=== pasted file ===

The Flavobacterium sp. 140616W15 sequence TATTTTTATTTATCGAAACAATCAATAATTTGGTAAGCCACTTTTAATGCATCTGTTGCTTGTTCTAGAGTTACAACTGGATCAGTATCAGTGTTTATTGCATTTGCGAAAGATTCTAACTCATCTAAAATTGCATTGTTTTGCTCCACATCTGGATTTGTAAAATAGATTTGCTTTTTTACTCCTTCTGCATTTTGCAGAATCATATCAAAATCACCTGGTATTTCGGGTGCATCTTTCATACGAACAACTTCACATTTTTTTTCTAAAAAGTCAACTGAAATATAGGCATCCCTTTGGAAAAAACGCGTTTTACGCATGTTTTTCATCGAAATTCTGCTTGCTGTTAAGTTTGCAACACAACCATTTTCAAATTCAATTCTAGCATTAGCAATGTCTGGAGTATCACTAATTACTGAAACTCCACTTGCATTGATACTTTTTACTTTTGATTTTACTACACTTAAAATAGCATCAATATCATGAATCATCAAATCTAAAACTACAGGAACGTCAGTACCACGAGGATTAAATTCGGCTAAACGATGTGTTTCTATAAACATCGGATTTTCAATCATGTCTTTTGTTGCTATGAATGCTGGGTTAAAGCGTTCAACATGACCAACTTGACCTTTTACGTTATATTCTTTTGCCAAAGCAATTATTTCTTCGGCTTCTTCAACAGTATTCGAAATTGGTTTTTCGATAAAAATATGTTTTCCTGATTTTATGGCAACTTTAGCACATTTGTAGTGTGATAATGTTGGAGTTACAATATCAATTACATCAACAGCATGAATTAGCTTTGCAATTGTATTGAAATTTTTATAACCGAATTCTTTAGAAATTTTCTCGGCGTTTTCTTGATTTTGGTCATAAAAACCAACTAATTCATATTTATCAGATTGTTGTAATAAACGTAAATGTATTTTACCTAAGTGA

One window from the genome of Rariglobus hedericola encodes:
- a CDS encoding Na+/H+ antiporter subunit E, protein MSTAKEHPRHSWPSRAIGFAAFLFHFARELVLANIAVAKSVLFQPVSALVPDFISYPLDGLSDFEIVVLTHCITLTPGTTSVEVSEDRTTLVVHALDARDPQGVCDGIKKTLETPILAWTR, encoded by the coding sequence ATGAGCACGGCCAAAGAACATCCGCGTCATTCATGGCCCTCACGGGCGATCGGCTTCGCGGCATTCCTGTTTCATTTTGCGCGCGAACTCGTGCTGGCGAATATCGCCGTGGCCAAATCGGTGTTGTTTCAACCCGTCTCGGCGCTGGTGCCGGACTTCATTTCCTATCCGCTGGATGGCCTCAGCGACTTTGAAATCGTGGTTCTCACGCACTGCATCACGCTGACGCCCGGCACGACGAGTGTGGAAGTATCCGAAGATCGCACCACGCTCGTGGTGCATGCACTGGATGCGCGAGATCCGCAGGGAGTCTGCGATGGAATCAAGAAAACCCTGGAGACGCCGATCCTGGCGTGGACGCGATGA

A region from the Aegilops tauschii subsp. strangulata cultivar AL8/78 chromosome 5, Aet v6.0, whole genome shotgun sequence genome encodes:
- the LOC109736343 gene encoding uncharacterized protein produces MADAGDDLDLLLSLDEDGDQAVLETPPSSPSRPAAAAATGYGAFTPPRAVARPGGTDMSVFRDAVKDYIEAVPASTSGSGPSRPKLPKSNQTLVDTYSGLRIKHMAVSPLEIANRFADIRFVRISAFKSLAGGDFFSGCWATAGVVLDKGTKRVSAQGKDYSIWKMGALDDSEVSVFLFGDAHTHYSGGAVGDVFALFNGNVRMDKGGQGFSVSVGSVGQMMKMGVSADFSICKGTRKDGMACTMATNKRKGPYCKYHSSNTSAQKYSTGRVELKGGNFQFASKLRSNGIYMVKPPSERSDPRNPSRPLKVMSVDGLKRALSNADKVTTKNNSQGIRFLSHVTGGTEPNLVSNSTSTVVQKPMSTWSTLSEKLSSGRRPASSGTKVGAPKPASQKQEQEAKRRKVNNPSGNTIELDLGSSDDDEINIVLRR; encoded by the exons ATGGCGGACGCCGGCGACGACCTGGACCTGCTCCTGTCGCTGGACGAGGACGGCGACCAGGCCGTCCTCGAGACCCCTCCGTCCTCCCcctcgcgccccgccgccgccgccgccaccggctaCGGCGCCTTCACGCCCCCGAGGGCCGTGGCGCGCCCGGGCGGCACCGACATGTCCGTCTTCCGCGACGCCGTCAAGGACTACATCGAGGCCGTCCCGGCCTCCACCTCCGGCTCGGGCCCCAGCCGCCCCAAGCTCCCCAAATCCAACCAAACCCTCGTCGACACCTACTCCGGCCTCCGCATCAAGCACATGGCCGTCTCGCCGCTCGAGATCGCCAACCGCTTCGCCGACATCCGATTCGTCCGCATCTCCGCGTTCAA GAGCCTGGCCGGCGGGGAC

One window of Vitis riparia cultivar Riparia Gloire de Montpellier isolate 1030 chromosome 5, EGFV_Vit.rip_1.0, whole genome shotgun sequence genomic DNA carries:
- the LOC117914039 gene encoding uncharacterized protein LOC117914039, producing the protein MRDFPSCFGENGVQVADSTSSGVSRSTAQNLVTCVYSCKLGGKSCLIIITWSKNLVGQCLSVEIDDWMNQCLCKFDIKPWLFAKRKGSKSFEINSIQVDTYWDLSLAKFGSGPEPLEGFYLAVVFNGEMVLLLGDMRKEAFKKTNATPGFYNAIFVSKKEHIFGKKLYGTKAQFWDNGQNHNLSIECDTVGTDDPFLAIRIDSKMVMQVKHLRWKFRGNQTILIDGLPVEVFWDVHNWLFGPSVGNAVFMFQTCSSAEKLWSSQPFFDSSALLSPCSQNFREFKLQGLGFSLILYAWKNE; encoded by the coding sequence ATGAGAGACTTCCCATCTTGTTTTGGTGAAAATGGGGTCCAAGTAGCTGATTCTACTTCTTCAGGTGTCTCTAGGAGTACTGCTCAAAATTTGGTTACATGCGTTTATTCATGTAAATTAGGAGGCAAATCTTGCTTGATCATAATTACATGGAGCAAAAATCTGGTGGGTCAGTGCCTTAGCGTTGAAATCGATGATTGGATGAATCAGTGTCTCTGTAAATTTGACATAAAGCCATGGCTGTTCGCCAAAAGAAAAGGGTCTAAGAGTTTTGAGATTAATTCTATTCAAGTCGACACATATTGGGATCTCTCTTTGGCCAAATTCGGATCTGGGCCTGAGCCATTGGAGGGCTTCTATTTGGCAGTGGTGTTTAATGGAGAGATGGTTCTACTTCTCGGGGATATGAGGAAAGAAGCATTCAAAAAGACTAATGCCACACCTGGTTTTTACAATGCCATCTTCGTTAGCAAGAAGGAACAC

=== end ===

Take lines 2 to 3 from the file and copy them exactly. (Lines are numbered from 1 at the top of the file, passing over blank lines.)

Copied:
One window from the genome of Rariglobus hedericola encodes:
- a CDS encoding Na+/H+ antiporter subunit E, protein MSTAKEHPRHSWPSRAIGFAAFLFHFARELVLANIAVAKSVLFQPVSALVPDFISYPLDGLSDFEIVVLTHCITLTPGTTSVEVSEDRTTLVVHALDARDPQGVCDGIKKTLETPILAWTR, encoded by the coding sequence ATGAGCACGGCCAAAGAACATCCGCGTCATTCATGGCCCTCACGGGCGATCGGCTTCGCGGCATTCCTGTTTCATTTTGCGCGCGAACTCGTGCTGGCGAATATCGCCGTGGCCAAATCGGTGTTGTTTCAACCCGTCTCGGCGCTGGTGCCGGACTTCATTTCCTATCCGCTGGATGGCCTCAGCGACTTTGAAATCGTGGTTCTCACGCACTGCATCACGCTGACGCCCGGCACGACGAGTGTGGAAGTATCCGAAGATCGCACCACGCTCGTGGTGCATGCACTGGATGCGCGAGATCCGCAGGGAGTCTGCGATGGAATCAAGAAAACCCTGGAGACGCCGATCCTGGCGTGGACGCGATGA